# [SOLVED]show convergence of weierstrass product

#### dwsmith

##### Well-known member
$f(z) = \prod\limits_{n=1}^{\infty}\left(1+z^{2^n}\right)$ converges on the open disc $D(0,1)$ to the function $\dfrac{1}{1-z}$.

To show convergence, I look at
$$\sum_{n=1}^{\infty}\left|z^{2^n}\right|$$
correct?

The sum, $\sum\limits_{n = 0}^{\infty}|z|^{2^{n}}$, converges for $|z| < 1$ i.e. we have a geometric series.
So
$$\sum_{n = 0}^{\infty}|z|^{2^{n}} = \frac{1}{1 - z},$$
for $|z| < 1$

Is this convergence uniform on compact subsets of $D(0,1)$?

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#### dwsmith

##### Well-known member
This should actually be done by the comparison test.

For $|z| < 1$, we have that
$$\sum_{n=0}^{\infty}|z|^{2^n}\leq \sum_{n=0}^{\infty}|z|^n$$

So now I need to show by partial products that there are no zeros in $K\subset D(0,1)$. So I need to find an N such that forall n > N this holds. I am looking for some guidance on this piece.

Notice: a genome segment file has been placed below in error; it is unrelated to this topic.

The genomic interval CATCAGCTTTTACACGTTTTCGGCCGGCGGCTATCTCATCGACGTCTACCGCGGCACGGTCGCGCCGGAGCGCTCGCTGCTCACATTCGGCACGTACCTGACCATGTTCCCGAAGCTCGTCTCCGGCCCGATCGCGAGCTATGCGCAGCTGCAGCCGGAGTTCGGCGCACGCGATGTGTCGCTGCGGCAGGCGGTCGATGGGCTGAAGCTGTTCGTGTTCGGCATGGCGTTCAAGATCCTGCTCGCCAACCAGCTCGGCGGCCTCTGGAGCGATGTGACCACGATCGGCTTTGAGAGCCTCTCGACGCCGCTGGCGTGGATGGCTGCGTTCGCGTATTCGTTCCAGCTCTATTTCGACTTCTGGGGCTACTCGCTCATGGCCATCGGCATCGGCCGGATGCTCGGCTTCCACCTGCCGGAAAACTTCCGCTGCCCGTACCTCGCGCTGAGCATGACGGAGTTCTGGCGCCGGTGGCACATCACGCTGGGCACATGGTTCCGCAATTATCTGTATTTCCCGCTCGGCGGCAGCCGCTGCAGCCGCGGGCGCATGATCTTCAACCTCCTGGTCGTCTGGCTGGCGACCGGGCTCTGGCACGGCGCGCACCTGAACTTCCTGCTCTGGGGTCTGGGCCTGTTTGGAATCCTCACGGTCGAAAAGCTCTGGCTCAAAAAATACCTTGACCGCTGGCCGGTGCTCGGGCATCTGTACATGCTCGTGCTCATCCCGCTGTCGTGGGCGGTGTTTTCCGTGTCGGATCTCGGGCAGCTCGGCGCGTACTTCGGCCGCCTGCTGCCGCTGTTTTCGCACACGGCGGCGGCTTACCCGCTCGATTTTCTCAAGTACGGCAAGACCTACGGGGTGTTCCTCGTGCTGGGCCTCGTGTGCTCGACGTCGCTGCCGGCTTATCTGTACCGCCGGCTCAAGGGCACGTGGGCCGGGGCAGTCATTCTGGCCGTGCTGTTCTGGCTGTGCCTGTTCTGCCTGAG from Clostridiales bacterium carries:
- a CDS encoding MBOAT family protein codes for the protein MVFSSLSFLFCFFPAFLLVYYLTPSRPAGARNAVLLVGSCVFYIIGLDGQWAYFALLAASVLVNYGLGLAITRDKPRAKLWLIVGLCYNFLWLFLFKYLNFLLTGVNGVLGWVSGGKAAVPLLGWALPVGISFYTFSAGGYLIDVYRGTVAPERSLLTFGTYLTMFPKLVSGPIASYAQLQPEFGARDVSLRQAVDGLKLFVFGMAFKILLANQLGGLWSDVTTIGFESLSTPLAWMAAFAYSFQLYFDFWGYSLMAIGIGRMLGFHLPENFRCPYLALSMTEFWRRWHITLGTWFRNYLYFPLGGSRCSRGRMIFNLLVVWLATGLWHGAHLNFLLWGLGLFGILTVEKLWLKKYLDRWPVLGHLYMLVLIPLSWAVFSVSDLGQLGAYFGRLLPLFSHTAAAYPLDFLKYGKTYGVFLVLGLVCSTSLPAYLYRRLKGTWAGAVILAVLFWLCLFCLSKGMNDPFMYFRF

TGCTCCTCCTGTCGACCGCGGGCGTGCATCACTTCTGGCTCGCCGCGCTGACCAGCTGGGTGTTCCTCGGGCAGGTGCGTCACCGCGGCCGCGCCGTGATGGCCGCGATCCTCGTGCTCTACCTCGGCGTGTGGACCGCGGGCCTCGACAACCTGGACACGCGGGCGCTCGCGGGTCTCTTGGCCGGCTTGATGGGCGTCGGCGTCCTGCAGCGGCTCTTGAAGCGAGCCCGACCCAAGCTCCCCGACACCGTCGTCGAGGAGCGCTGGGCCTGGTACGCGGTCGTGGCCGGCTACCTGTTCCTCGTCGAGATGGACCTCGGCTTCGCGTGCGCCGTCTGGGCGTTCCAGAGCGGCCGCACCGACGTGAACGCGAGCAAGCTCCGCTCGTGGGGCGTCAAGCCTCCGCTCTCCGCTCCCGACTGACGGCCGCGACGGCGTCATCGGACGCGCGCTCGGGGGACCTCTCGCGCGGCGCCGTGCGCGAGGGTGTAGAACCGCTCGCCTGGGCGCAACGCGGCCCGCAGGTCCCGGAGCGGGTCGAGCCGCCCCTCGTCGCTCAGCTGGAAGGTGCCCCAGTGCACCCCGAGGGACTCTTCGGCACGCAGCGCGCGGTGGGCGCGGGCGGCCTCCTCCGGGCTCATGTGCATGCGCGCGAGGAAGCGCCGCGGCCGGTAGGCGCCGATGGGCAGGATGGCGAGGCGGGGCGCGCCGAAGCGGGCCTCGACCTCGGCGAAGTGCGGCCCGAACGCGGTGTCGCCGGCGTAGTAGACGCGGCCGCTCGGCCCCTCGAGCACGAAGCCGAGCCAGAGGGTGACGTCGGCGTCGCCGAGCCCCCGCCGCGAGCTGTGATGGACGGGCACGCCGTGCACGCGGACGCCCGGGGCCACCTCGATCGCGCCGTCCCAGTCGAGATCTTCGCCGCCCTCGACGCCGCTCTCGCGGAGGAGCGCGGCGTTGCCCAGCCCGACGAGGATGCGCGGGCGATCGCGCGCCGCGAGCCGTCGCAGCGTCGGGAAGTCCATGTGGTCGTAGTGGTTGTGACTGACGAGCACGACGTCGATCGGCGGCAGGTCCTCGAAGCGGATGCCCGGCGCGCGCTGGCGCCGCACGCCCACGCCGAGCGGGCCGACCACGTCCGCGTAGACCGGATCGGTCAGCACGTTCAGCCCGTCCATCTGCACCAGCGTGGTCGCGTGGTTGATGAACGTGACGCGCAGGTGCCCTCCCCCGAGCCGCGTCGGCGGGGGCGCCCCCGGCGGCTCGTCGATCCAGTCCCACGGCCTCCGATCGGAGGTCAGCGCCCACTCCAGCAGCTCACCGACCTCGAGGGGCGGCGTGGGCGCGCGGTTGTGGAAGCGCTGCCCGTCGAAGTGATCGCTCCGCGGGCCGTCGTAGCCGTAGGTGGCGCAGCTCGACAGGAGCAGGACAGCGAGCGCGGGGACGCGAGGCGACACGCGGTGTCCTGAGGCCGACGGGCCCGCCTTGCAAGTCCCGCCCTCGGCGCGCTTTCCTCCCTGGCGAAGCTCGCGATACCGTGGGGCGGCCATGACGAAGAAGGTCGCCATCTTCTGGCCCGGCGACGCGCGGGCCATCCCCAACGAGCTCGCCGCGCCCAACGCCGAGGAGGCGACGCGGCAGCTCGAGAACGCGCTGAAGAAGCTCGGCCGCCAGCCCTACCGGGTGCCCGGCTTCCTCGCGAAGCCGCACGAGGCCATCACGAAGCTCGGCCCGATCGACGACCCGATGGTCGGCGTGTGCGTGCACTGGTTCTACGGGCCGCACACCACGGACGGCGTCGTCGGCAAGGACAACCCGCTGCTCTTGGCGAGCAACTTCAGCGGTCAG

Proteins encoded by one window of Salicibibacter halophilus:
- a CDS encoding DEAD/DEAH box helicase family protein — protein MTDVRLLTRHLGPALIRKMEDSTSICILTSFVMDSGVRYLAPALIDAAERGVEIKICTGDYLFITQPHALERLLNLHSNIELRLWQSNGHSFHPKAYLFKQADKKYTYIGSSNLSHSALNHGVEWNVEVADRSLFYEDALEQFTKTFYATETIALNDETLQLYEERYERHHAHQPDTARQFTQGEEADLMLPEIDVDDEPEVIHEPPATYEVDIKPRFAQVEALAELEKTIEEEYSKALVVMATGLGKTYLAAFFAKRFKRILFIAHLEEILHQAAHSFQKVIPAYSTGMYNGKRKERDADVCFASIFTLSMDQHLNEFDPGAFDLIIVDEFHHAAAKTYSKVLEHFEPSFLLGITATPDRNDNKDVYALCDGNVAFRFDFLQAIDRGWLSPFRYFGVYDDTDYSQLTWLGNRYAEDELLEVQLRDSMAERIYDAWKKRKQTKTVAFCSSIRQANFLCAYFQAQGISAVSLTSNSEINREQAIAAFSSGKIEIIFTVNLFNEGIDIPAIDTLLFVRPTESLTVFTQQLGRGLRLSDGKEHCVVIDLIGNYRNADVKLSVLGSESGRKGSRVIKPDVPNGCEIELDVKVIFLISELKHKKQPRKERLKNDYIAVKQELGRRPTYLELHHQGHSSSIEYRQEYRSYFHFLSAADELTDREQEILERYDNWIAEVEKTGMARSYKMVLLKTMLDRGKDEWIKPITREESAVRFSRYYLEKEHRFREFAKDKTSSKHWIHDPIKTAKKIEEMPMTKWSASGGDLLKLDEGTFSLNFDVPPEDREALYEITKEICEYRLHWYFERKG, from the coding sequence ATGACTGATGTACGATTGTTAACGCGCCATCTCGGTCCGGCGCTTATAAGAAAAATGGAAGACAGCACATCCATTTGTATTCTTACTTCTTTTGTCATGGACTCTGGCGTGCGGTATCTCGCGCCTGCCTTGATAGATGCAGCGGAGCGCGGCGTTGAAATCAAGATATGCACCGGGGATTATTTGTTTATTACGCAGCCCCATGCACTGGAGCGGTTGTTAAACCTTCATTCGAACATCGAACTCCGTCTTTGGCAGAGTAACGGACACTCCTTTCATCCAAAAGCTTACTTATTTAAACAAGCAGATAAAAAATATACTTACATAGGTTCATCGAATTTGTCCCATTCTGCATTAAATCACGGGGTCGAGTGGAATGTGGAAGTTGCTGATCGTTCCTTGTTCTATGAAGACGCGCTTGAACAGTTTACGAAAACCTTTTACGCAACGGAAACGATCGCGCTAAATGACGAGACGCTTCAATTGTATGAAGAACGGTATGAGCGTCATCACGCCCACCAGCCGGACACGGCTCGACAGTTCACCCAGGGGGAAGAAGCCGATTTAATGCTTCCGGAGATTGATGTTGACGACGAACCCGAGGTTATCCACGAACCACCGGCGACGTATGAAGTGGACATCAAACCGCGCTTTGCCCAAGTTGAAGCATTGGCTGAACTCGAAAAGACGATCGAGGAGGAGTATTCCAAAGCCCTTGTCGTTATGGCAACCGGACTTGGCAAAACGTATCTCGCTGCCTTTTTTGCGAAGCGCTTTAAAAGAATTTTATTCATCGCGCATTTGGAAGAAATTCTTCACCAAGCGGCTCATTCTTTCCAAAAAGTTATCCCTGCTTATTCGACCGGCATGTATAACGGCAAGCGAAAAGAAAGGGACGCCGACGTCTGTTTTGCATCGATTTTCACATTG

$$f(z) = \prod_{n=0}^{N}\left(1+z^{2^n}\right) \prod_{n=N+1}^{\infty}\left(1+z^{2^n}\right)$$

We need to fix $R\in\mathbb{R}^+$. Let $N\in\mathbb{N}$ such that $|z_N|\leq 2R < |z_{N+1}$ (is this correct-the inequalities?).

The first partial product is finite on $D(0,1)$ and the second partial product behaves well on $D(0,1)$.

What would be my choice of $k_n$ for this product?

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#### dwsmith

##### Well-known member
So continuing.

Then for $|z|\leq R$ and $n>N$ we have
$$\left|\frac{z}{z_n}\right| <\frac{1}{2}, \quad\forall n>N$$
so by Lemma: If $|z|\leq 1/2$, then $\log\left[\prod\limits_{n=1}^{\infty}\left(1-\frac{z}{z_n}\right)\right]\leq 2|z|^n$,
$$\log\left|\left[\prod\limits_{n=1}^{\infty}\left(1-z^{2^n}\right)\right]\right| = \sum_{n=1}^{\infty}\left|\log(1+z^{2^n})\right| \leq 2\left(\frac{R}{z_n}\right)^{k_n}.$$

What choices of $k_n$ will allow convergence(uniform/absolute?).